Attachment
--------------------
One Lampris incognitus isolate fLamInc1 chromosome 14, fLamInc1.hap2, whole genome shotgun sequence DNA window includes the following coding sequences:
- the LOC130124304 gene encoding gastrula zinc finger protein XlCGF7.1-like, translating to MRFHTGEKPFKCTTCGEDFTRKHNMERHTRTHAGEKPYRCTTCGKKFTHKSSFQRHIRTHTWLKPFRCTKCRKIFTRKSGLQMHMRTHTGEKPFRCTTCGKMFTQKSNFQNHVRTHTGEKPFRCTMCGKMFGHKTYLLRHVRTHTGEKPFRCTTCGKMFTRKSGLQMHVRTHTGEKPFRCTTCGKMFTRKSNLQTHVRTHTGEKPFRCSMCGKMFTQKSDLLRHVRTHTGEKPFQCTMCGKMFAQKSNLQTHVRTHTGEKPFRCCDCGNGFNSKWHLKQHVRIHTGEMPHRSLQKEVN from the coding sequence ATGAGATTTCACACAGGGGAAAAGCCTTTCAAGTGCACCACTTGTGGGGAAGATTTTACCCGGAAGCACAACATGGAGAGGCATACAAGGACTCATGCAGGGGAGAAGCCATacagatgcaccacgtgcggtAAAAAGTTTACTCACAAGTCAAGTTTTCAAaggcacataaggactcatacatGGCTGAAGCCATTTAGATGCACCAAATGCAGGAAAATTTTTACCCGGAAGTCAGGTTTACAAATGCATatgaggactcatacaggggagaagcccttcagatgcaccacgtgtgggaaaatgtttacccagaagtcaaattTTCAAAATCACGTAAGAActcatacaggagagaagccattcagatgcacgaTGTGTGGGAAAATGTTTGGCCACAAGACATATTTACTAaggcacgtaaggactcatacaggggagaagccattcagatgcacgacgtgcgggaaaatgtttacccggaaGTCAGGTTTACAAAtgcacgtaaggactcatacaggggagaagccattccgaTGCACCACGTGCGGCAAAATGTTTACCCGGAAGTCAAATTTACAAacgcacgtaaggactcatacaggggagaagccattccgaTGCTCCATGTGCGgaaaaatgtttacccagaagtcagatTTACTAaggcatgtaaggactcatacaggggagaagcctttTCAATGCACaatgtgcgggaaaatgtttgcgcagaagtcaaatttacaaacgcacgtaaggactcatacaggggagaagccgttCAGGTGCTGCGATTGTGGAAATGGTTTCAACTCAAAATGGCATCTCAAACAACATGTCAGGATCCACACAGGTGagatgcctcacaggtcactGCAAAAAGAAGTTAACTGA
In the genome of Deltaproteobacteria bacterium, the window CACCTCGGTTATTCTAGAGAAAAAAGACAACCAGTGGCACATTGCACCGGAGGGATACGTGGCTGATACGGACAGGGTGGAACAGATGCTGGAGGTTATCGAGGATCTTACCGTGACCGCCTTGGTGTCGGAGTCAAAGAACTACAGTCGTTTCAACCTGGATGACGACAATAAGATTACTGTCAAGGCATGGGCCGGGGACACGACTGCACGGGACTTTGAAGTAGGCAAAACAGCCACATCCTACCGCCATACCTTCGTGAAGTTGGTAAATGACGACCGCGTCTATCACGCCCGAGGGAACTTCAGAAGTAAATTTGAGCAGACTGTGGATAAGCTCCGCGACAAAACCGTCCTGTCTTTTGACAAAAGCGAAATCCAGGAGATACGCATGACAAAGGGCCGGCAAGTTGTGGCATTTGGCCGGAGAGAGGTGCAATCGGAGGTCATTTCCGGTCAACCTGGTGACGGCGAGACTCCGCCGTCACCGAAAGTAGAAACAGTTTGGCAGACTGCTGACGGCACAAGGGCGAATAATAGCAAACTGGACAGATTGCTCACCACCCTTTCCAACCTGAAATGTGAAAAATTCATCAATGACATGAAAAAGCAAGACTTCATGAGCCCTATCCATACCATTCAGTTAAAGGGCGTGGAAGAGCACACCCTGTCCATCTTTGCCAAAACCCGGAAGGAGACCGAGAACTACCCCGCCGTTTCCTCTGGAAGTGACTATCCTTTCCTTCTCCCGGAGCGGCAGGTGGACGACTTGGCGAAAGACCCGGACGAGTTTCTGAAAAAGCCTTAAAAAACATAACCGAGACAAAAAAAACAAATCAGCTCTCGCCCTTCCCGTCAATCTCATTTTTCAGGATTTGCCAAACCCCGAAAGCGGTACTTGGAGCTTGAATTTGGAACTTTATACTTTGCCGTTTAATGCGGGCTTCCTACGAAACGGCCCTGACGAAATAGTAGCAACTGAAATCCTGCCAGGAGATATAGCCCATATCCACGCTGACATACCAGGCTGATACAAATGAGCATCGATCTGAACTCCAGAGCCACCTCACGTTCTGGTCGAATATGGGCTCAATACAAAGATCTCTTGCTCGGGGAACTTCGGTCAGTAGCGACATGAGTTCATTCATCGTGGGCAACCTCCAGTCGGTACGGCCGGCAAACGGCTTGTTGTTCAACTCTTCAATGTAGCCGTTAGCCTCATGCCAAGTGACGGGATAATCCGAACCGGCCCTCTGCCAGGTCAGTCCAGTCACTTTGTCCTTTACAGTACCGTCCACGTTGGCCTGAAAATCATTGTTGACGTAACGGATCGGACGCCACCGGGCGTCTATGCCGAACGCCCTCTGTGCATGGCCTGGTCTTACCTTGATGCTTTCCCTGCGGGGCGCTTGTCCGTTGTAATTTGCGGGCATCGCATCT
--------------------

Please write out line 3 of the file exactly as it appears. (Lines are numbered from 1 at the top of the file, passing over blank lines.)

In the genome of Deltaproteobacteria bacterium, the window CACCTCGGTTATTCTAGAGAAAAAAGACAACCAGTGGCACATTGCACCGGAGGGATACGTGGCTGATACGGACAGGGTGGAACAGATGCTGGAGGTTATCGAGGATCTTACCGTGACCGCCTTGGTGTCGGAGTCAAAGAACTACAGTCGTTTCAACCTGGATGACGACAATAAGATTACTGTCAAGGCATGGGCCGGGGACACGACTGCACGGGACTTTGAAGTAGGCAAAACAGCCACATCCTACCGCCATACCTTCGTGAAGTTGGTAAATGACGACCGCGTCTATCACGCCCGAGGGAACTTCAGAAGTAAATTTGAGCAGACTGTGGATAAGCTCCGCGACAAAACCGTCCTGTCTTTTGACAAAAGCGAAATCCAGGAGATACGCATGACAAAGGGCCGGCAAGTTGTGGCATTTGGCCGGAGAGAGGTGCAATCGGAGGTCATTTCCGGTCAACCTGGTGACGGCGAGACTCCGCCGTCACCGAAAGTAGAAACAGTTTGGCAGACTGCTGACGGCACAAGGGCGAATAATAGCAAACTGGACAGATTGCTCACCACCCTTTCCAACCTGAAATGTGAAAAATTCATCAATGACATGAAAAAGCAAGACTTCATGAGCCCTATCCATACCATTCAGTTAAAGGGCGTGGAAGAGCACACCCTGTCCATCTTTGCCAAAACCCGGAAGGAGACCGAGAACTACCCCGCCGTTTCCTCTGGAAGTGACTATCCTTTCCTTCTCCCGGAGCGGCAGGTGGACGACTTGGCGAAAGACCCGGACGAGTTTCTGAAAAAGCCTTAAAAAACATAACCGAGACAAAAAAAACAAATCAGCTCTCGCCCTTCCCGTCAATCTCATTTTTCAGGATTTGCCAAACCCCGAAAGCGGTACTTGGAGCTTGAATTTGGAACTTTATACTTTGCCGTTTAATGCGGGCTTCCTACGAAACGGCCCTGACGAAATAGTAGCAACTGAAATCCTGCCAGGAGATATAGCCCATATCCACGCTGACATACCAGGCTGATACAAATGAGCATCGATCTGAACTCCAGAGCCACCTCACGTTCTGGTCGAATATGGGCTCAATACAAAGATCTCTTGCTCGGGGAACTTCGGTCAGTAGCGACATGAGTTCATTCATCGTGGGCAACCTCCAGTCGGTACGGCCGGCAAACGGCTTGTTGTTCAACTCTTCAATGTAGCCGTTAGCCTCATGCCAAGTGACGGGATAATCCGAACCGGCCCTCTGCCAGGTCAGTCCAGTCACTTTGTCCTTTACAGTACCGTCCACGTTGGCCTGAAAATCATTGTTGACGTAACGGATCGGACGCCACCGGGCGTCTATGCCGAACGCCCTCTGTGCATGGCCTGGTCTTACCTTGATGCTTTCCCTGCGGGGCGCTTGTCCGTTGTAATTTGCGGGCATCGCATCT